Rick is skeptical about the value of technical analysis:
I would be very skeptical that technical analysis works- here is a link discussing the controversy:
I’ve never heard of anyone getting very rich from technical analysis. Plus neither Peter Lynch nor Warren Buffett believes in it.
A web site that tells you when to buy/sell stocks strikes me as too good to be true. Let’s say that you had a stock purchasing system that WORKED- would you
A Make it available to the world on a website/write a book and make $1M
B Keep it secret, start your own hedge fund and make $1B.
I’m guessing A wouldn’t be too likely… Also if you did have a system that really worked then making it widely known will cause the system to be useless. Why? For every transaction there must be a buyer and seller. If many potential sellers see a “buy” signal at the current prince they will demand a higher price to sell driving the price up. Similarly, if many potential buyers see a “sell” signal at the current prince they will demand a lower price to buy forcing the price down. The final result is that the pool of believers in the system will force the actual price to agree with the system’s prediction of a fair price.
Rick might be a little surprised to know – given my recent posts, apparently condoning technical analysis a lá Phil Town – that I tend to agree with him!
Firstly, keep in mind that I am on record as stating that I am not the ‘go to’ guy on any specific form of investment (perhaps some on business, less on real-estate, even less on stocks, and so on) … my ‘expertise’ (more like ‘passion’) is in the overall strategy of wealth-building, and showing how these individual pieces fall into place.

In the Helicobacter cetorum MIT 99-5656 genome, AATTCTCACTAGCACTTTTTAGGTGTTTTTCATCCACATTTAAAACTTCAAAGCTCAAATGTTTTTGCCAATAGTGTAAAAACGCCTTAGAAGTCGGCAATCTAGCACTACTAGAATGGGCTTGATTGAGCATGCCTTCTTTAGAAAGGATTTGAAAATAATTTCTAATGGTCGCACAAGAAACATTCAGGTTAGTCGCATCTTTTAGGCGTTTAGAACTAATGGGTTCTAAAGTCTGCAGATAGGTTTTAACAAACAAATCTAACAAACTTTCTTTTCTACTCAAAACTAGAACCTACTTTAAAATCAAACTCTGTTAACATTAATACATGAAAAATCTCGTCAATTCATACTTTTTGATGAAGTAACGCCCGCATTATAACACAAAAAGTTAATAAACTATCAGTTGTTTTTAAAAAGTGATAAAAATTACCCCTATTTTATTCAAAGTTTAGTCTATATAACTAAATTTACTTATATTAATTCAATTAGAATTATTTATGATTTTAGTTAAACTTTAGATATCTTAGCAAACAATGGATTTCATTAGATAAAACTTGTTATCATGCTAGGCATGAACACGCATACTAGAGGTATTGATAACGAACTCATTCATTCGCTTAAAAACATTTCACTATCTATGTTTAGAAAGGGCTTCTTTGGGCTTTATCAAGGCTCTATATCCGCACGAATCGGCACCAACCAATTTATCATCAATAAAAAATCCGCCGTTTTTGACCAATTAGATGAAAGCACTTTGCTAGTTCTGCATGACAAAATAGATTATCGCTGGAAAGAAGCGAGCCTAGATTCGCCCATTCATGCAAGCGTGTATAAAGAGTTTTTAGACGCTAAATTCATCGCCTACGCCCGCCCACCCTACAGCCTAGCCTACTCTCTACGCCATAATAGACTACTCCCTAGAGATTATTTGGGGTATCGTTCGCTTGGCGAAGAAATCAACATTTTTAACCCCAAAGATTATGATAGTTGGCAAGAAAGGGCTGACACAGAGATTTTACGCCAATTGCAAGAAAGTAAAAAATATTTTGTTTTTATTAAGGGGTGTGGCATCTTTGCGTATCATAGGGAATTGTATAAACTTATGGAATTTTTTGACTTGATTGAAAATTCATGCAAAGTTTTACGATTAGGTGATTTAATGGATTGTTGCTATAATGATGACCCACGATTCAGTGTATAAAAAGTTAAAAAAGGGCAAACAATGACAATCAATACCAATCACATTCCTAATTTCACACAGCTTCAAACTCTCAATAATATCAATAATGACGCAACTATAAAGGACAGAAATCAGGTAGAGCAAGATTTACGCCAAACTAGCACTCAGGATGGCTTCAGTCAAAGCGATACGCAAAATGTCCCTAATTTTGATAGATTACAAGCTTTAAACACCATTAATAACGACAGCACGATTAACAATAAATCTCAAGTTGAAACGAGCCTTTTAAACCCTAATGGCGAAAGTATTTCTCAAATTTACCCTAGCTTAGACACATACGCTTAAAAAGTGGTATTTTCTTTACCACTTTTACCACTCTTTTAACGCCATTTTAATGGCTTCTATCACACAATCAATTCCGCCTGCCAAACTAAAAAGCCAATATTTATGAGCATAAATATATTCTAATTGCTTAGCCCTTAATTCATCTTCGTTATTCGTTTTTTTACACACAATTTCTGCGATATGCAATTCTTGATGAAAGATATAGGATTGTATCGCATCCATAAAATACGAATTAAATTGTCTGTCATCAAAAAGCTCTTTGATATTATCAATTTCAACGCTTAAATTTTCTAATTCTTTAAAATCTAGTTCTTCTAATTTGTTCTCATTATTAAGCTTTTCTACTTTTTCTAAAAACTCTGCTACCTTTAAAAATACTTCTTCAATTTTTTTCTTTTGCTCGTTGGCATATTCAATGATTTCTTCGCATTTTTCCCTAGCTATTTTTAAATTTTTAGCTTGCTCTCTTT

Also, I am a ‘value guy’ … I love to sniff out a bargain – be it a business, property, or stock – and pounce, and am a fan of Phil Town’s valuation methods (although, I will point out my ‘issues’ with his methodology in a future post).
And, I agree in principle that if you COULD:
a) Identify a stock that was under-priced, and
b) Avoid the market dips by selling out (then rebuying)
… you would increase your returns and – MUCH more importantly – avoid holding onto an under-priced ENRON … one that you thought was cheap but some disaster strikes that the ‘big Boys’ get wind of early.
In principle, that is 😉
1. There have been successful traders, but none that I know of with longevity; it’s a speculation / business … so, if you are prepared to take the chance on the big run up – then sell off – PERHAPS, just perhaps, you can make it big? Jesse Livermore did it 4 times (before putting a gun to his own head when he crashed for the 4th time).
2. Phil Town suggests that the ‘big guys’ (the huge mutual funds) put so much money in/out of the market that they have to make their move over a number of weeks to avoid the sudden price movement that you suggest. IF this is true and IF you can use technical signals to tell you when the run up/down is occurring, then Phil says that the smaller investor can use these signals to move instantly (in 8 seconds, v the ‘big guys’ 6 weeks).
… and, I have certainly used Phil’s methods to suffer ‘only’ a 15% loss when the rest of the market soured by 50+% (and, you need to remember that I have been actively trading since the crash UNTIL it bottomed and have been in cash since for reasons unrelated to the market), so my personal experience is that the ‘3 indicators’ ARE useful.
The catch is, I don’t know why, because they are all PRICE indicators, not VOLUME … in fact, volume only tells you of an increase in activity, there can be no net buying/selling because there are two parties in every trade (the ‘hint’, I guess, is in the price … it goes up/down according to market sentiment).
So, I am a fan of ‘value investing’ (if you can find the right way to reliably value a stock and can then find one that is way under priced … I believe that this happens often enough to make it useful) and am experimenting with the technical indicators to get in/out, but am – like you – skeptical, but not complaining while I am getting positive results …
… but, please DON’T read this post, I am planning to start my own hedge fund 😉
This week’s Carnival of Personal Finance is out; we’re buried in their list somewhere ….